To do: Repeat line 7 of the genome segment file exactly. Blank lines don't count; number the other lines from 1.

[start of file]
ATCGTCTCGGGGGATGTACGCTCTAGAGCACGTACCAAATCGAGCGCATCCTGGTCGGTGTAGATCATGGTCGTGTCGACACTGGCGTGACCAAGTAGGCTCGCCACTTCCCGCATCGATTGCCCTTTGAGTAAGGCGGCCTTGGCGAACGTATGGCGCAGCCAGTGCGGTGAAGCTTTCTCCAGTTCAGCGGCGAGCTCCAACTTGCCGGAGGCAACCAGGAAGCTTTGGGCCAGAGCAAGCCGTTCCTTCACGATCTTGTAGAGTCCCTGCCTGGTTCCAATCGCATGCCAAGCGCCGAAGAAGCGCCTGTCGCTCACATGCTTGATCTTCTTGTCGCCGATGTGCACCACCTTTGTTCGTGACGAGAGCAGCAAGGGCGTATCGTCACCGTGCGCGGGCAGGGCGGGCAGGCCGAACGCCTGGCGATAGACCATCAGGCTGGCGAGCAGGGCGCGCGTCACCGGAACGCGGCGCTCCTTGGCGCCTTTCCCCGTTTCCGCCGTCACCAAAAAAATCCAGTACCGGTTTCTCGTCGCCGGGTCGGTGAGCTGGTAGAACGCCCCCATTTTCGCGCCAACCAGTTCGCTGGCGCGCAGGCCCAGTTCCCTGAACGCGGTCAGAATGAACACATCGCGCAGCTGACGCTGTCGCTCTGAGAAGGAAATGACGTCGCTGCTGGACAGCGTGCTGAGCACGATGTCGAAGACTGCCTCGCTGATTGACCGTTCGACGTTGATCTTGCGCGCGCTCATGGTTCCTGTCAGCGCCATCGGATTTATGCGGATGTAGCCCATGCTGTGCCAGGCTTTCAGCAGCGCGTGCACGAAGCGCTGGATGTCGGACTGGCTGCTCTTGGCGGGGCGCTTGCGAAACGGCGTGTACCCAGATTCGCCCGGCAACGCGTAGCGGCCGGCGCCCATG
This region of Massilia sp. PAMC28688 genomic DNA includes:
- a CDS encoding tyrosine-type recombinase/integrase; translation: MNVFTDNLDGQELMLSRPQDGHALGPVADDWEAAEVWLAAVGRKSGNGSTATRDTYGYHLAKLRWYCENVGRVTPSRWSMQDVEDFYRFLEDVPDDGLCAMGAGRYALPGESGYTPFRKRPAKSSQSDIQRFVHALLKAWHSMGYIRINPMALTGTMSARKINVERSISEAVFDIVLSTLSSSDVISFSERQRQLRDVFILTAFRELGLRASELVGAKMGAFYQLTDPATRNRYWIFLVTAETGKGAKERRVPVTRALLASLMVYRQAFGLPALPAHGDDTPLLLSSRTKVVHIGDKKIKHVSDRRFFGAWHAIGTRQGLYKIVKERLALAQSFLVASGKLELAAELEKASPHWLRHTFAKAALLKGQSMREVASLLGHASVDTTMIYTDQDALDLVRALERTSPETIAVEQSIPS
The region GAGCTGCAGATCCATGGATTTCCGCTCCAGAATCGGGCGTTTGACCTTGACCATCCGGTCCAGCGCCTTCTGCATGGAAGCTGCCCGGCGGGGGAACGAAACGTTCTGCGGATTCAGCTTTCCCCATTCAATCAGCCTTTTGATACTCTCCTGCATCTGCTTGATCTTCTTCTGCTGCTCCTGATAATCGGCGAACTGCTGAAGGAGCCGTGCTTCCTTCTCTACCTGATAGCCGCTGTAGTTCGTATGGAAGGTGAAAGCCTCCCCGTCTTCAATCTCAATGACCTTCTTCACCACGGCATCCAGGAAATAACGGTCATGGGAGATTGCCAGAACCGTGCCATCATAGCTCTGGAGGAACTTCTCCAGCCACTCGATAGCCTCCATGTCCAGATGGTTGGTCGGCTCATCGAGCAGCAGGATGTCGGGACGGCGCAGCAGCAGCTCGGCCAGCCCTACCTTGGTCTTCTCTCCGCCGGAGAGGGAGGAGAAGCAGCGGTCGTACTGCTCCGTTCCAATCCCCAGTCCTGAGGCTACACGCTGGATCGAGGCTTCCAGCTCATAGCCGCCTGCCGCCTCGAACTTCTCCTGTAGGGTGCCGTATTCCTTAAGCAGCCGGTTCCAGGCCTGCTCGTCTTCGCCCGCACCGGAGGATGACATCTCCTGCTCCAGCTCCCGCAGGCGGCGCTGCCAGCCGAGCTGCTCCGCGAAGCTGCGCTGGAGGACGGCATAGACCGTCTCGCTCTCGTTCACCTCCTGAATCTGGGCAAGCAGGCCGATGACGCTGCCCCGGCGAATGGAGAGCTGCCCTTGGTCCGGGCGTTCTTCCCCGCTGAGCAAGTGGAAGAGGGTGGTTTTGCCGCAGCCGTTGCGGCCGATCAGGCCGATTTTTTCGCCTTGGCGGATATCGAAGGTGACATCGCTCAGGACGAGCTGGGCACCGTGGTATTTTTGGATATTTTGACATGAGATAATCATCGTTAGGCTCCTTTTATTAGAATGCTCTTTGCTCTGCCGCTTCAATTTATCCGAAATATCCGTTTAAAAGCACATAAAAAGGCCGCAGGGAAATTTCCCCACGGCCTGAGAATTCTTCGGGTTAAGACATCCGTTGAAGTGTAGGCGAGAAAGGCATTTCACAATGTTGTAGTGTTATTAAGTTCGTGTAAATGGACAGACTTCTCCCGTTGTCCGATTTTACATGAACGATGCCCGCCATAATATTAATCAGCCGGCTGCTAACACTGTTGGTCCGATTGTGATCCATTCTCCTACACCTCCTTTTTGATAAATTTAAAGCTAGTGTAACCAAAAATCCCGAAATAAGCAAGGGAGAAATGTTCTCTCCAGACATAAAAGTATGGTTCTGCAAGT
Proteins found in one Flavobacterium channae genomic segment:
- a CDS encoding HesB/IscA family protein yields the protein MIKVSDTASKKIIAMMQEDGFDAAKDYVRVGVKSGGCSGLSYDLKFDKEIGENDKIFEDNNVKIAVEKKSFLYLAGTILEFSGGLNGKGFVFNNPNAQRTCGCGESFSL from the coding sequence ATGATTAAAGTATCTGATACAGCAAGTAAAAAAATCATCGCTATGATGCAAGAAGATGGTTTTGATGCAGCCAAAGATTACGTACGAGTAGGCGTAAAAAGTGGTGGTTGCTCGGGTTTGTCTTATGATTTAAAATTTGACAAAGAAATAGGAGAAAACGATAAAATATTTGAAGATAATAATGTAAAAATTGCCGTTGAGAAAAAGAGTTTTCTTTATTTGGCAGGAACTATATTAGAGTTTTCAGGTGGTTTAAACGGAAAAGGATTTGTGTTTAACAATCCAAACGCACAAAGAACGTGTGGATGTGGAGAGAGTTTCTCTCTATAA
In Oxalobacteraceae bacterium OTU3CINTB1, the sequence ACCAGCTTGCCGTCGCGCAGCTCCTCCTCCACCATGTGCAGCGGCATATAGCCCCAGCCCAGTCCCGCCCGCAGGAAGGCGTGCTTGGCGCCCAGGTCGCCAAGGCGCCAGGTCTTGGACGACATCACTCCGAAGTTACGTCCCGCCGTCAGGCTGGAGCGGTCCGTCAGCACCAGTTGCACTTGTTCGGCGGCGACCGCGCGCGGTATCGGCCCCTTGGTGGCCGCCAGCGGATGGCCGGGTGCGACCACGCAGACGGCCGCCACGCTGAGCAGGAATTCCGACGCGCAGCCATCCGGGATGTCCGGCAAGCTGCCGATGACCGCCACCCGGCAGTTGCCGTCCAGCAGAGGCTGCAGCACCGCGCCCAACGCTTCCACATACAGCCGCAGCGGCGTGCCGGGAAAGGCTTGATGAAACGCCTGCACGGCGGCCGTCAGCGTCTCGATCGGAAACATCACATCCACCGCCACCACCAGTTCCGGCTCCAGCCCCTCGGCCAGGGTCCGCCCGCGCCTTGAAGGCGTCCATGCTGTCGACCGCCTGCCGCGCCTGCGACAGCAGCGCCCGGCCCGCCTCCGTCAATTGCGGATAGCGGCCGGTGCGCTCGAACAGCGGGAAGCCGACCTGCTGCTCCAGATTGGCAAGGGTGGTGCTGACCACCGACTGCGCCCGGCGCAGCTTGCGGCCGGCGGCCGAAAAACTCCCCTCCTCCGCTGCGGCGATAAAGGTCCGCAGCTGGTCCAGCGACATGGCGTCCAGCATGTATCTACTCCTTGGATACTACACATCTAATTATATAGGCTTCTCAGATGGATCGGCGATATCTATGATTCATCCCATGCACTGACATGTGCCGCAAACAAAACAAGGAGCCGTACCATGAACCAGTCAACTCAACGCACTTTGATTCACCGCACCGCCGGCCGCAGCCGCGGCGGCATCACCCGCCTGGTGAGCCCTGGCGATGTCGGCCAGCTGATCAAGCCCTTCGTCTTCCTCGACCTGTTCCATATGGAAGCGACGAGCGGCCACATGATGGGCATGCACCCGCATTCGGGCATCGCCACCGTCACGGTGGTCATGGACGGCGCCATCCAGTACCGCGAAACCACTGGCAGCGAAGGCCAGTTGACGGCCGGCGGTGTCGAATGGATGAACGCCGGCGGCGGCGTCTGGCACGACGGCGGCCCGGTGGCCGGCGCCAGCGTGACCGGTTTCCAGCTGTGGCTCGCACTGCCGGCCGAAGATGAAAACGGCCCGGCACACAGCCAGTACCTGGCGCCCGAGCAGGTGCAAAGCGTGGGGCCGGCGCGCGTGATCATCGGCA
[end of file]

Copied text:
In Oxalobacteraceae bacterium OTU3CINTB1, the sequence ACCAGCTTGCCGTCGCGCAGCTCCTCCTCCACCATGTGCAGCGGCATATAGCCCCAGCCCAGTCCCGCCCGCAGGAAGGCGTGCTTGGCGCCCAGGTCGCCAAGGCGCCAGGTCTTGGACGACATCACTCCGAAGTTACGTCCCGCCGTCAGGCTGGAGCGGTCCGTCAGCACCAGTTGCACTTGTTCGGCGGCGACCGCGCGCGGTATCGGCCCCTTGGTGGCCGCCAGCGGATGGCCGGGTGCGACCACGCAGACGGCCGCCACGCTGAGCAGGAATTCCGACGCGCAGCCATCCGGGATGTCCGGCAAGCTGCCGATGACCGCCACCCGGCAGTTGCCGTCCAGCAGAGGCTGCAGCACCGCGCCCAACGCTTCCACATACAGCCGCAGCGGCGTGCCGGGAAAGGCTTGATGAAACGCCTGCACGGCGGCCGTCAGCGTCTCGATCGGAAACATCACATCCACCGCCACCACCAGTTCCGGCTCCAGCCCCTCGGCCAGGGTCCGCCCGCGCCTTGAAGGCGTCCATGCTGTCGACCGCCTGCCGCGCCTGCGACAGCAGCGCCCGGCCCGCCTCCGTCAATTGCGGATAGCGGCCGGTGCGCTCGAACAGCGGGAAGCCGACCTGCTGCTCCAGATTGGCAAGGGTGGTGCTGACCACCGACTGCGCCCGGCGCAGCTTGCGGCCGGCGGCCGAAAAACTCCCCTCCTCCGCTGCGGCGATAAAGGTCCGCAGCTGGTCCAGCGACATGGCGTCCAGCATGTATCTACTCCTTGGATACTACACATCTAATTATATAGGCTTCTCAGATGGATCGGCGATATCTATGATTCATCCCATGCACTGACATGTGCCGCAAACAAAACAAGGAGCCGTACCATGAACCAGTCAACTCAACGCACTTTGATTCACCGCACCGCCGGCCGCAGCCGCGGCGGCATCACCCGCCTGGTGAGCCCTGGCGATGTCGGCCAGCTGATCAAGCCCTTCGTCTTCCTCGACCTGTTCCATATGGAAGCGACGAGCGGCCACATGATGGGCATGCACCCGCATTCGGGCATCGCCACCGTCACGGTGGTCATGGACGGCGCCATCCAGTACCGCGAAACCACTGGCAGCGAAGGCCAGTTGACGGCCGGCGGTGTCGAATGGATGAACGCCGGCGGCGGCGTCTGGCACGACGGCGGCCCGGTGGCCGGCGCCAGCGTGACCGGTTTCCAGCTGTGGCTCGCACTGCCGGCCGAAGATGAAAACGGCCCGGCACACAGCCAGTACCTGGCGCCCGAGCAGGTGCAAAGCGTGGGGCCGGCGCGCGTGATCATCGGCA